The Over Time Effects of Medication On Your Voice
Diseases related to our voice is something some of us take for granted unless of course our voice is how we make a living. People like voice actors not only rely on their voice but also that it is resonant and the quality is good for recording. It’s not a job where as long as you can talk, you’re fine. While we cannot put a complete stop to falling ill and having to take medication, what we can do is to be aware of how this happens and how we can prevent our voices from deteriorating.
Aging is a normal and unstoppable occurrence in our lives. The aging of the larynx and the vocal cords causes changes to the voice. For example bowing and thinning, which allows air to escape between the vocal cords. This causes problems with functionality and lessens the voice quality. This can cause a lower pitch to the voice for women and for men, you can actually hear a higher pitch. Now as we age and go through life – it is unavoidable that at some point, we take medications. Whether to help our bodies heal, to fight infection, or to help prevent from getting ill – medication as well, can cause adverse effects to one’s voice. Denis W. Grillo, D.O., FOCOO, is an ear, nose and throat specialist from Crystal River shares that medicines also have an effect on voice quality. Medications that we take can directly affect the larynx and can also affect the diaphragm, lungs, and tongue, which is an important muscle for speech. The nose and sinuses, too, are important for voice resonation. Adverse effects mostly have something to do with moisturization, humidity, and lubrication of the airway.
- Medicines such as antihistamines, decongestants, medication used for coughing, medications for blood pressure and psychiatric medication used for anxiety and depression not excluded, anticholinergic medications are another group of medications for stomach and bowel disorders that can have an adverse effect on voice quality by drying out the airway, as well. In addition, there is a specific group of antihypertensive medications called angiotensin converting enzyme inhibitors, or ACE inhibitors for short, that are known for causing different adverse effects, and not just affecting voice but making patients feel like they have a lump or a tickle in their throat or constant need for coughing or clearing of the throat which we all know won’t do when we need to complete a recording for an audition or a job.
Drying is not the only downside to these medications as they can also affect the neurologic system, thus also affecting voice quality. Anything that affects muscles can cause speech quality impairment such as slurring, mumbling and even a tremor quality to one’s voice. Our brain controls muscle movement which includes the larynx and so we have all those adverse effects as stated.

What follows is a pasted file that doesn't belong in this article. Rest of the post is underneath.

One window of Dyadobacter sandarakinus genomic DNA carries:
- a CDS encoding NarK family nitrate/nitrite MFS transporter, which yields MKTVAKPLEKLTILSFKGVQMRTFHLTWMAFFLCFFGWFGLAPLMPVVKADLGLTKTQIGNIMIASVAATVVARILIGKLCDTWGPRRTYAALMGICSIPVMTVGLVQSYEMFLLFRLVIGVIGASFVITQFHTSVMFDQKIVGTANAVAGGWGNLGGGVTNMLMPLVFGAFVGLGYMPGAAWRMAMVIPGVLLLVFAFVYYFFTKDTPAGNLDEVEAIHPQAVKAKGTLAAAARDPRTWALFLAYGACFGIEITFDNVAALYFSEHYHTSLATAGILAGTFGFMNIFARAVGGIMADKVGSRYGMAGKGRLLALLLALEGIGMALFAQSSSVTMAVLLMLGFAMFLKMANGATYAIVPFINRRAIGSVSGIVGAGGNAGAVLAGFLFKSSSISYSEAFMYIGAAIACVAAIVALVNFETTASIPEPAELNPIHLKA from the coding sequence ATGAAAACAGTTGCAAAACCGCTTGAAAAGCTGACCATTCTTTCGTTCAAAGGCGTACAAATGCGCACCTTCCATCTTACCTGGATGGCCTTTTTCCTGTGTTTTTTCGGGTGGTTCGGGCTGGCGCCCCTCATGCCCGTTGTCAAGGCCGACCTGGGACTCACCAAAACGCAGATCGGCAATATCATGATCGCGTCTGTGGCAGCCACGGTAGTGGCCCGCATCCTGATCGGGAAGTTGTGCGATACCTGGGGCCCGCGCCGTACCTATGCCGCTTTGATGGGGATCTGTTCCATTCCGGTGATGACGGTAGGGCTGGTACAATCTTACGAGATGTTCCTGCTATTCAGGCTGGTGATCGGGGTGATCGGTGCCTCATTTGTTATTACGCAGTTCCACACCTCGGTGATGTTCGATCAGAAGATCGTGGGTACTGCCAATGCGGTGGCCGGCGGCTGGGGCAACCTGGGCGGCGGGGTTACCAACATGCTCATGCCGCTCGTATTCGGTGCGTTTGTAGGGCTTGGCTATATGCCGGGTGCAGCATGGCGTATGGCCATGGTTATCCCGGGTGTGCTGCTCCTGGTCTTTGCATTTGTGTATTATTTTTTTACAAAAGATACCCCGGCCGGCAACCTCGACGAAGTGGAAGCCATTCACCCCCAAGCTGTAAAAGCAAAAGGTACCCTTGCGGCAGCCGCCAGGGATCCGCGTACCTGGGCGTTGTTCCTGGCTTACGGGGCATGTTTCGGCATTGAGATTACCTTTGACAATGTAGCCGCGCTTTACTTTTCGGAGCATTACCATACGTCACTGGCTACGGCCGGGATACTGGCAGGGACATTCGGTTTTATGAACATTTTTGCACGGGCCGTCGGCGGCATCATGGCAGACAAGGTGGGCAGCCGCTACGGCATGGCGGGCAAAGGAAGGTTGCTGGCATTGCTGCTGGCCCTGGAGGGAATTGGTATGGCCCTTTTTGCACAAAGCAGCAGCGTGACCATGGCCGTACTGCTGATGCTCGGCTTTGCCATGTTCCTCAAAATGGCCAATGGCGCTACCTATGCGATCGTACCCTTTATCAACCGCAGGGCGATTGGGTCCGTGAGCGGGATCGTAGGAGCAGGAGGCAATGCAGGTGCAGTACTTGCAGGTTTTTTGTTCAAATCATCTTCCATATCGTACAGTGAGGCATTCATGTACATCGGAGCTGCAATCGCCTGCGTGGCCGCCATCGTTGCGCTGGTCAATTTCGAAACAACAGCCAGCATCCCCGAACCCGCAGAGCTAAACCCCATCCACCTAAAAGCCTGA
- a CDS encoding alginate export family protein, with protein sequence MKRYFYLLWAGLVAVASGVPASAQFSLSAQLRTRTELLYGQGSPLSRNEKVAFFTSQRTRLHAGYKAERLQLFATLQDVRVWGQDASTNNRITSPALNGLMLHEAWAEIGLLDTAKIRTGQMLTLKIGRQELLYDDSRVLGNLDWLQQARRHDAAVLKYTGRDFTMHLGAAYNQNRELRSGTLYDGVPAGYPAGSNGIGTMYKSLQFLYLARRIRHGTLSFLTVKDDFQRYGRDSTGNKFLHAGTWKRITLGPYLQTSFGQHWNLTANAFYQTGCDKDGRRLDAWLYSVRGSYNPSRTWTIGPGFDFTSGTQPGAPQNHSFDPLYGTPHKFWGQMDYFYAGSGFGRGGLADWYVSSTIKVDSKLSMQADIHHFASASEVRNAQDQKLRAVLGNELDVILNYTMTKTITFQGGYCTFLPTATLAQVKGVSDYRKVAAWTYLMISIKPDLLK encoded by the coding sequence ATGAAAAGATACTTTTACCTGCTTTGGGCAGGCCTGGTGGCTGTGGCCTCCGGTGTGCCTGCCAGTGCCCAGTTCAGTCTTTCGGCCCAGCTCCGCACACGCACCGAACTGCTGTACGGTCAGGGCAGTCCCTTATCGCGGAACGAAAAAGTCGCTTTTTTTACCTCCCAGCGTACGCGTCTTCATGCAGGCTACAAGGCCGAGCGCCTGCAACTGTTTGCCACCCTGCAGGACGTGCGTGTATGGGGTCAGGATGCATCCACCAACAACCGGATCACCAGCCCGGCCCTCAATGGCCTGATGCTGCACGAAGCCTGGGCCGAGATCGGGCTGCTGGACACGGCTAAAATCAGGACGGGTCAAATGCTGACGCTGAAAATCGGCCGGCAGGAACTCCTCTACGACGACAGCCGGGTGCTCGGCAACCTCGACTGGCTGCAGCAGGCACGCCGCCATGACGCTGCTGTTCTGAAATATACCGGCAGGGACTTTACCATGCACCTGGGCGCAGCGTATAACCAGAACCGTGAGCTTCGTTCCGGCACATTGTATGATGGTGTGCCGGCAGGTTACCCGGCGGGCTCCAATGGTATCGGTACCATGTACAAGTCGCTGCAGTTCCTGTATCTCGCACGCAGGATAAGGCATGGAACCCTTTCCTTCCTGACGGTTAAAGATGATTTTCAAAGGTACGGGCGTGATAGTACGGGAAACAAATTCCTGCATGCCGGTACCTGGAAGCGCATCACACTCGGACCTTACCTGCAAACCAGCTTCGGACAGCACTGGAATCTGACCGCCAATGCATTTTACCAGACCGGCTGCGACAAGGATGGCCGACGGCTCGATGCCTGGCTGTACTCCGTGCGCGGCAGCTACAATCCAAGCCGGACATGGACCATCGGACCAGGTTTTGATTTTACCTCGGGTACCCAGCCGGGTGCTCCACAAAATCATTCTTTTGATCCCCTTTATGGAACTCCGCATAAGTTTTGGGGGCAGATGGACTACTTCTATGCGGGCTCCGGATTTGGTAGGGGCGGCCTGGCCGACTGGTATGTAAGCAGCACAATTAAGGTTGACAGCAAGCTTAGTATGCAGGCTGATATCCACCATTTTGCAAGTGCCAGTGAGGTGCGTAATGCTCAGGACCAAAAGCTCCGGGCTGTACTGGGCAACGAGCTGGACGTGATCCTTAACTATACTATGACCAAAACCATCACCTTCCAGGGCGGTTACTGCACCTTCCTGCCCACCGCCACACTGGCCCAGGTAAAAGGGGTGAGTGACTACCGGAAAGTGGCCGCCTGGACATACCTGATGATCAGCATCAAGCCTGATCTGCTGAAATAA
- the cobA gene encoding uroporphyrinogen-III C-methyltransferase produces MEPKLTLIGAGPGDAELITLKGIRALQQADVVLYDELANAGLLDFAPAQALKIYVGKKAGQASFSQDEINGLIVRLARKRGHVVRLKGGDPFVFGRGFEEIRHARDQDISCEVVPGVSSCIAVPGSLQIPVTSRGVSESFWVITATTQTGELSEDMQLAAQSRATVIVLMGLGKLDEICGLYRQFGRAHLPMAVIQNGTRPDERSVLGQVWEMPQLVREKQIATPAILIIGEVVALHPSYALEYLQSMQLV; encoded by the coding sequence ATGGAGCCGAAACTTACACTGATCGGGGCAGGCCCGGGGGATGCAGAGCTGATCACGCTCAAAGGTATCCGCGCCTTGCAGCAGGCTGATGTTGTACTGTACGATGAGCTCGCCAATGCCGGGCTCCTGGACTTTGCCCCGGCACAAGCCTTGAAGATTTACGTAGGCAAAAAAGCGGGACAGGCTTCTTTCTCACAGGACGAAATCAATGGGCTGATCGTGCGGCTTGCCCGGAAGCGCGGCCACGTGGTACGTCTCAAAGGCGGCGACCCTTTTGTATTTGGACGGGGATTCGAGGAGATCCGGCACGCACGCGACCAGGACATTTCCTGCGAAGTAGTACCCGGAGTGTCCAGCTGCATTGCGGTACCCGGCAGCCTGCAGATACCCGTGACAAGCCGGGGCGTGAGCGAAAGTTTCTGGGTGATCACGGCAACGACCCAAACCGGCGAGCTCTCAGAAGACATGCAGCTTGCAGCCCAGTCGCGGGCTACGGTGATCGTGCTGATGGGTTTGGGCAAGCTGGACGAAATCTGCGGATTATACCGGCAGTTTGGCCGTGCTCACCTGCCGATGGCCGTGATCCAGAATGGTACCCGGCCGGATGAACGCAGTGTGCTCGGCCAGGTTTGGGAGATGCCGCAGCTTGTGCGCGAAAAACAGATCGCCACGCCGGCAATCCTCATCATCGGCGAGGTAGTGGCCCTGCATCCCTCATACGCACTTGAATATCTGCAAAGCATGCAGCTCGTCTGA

- It has been reported that large doses of vitamins like Vitamin C can also have a drying effect of the vocal tract. It has been said often enough – before taking anything – it is best to consult your doctor. It is important to note that acne medications that are derived from retinoic acid have, in rare instances caused dryness to the airway. Consulting with a doctor before using any of these will help determine if you have a pre-existing condition that might worsen when medications like these are taken. Also, determining the right dose to take is important to avoid unpleasant side effects.
- Hormones can have an effect on the voice box and vocal cords, too. Women taking hormones have commented on a lower pitch to their voice. Men who have been treated with estrogen therapy for urologic issues have reported noticing a high pitch quality change to their voice in some instances.
While there are medications that can be harmful to the voice with over time use, there also are those that have beneficial effects on voice quality when used. An example of this is guaifenesin. Guaifenesin has been found to be helpful in lubricating the airway which, in turn, voice quality is improved. Saliva substitute medicines have been known to have a beneficial effect, too, an example of which is Glyceryl. Laryngeal disorders that affect voice quality also can benefit from steroid therapy.
In addition, while medication can have an acute effect on voice quality, in most cases, the effect is subtle and not noticeable. But then again, if you are a voice actor, it does matter. Keep in mind to balance the need for medications and always, always, check with a physician before deciding which medications to take, how much you should take and whether you can remove yourself from them. Always stay hydrated. As voice actors, we know this – and this article is to reiterate the importance of always having a bottle of water nearby. Hydration can also come in the form of saline and nasal spray which you can use on nasal sinus components. We welcome additional tips and thoughts on the subject, just write them on the comments box below.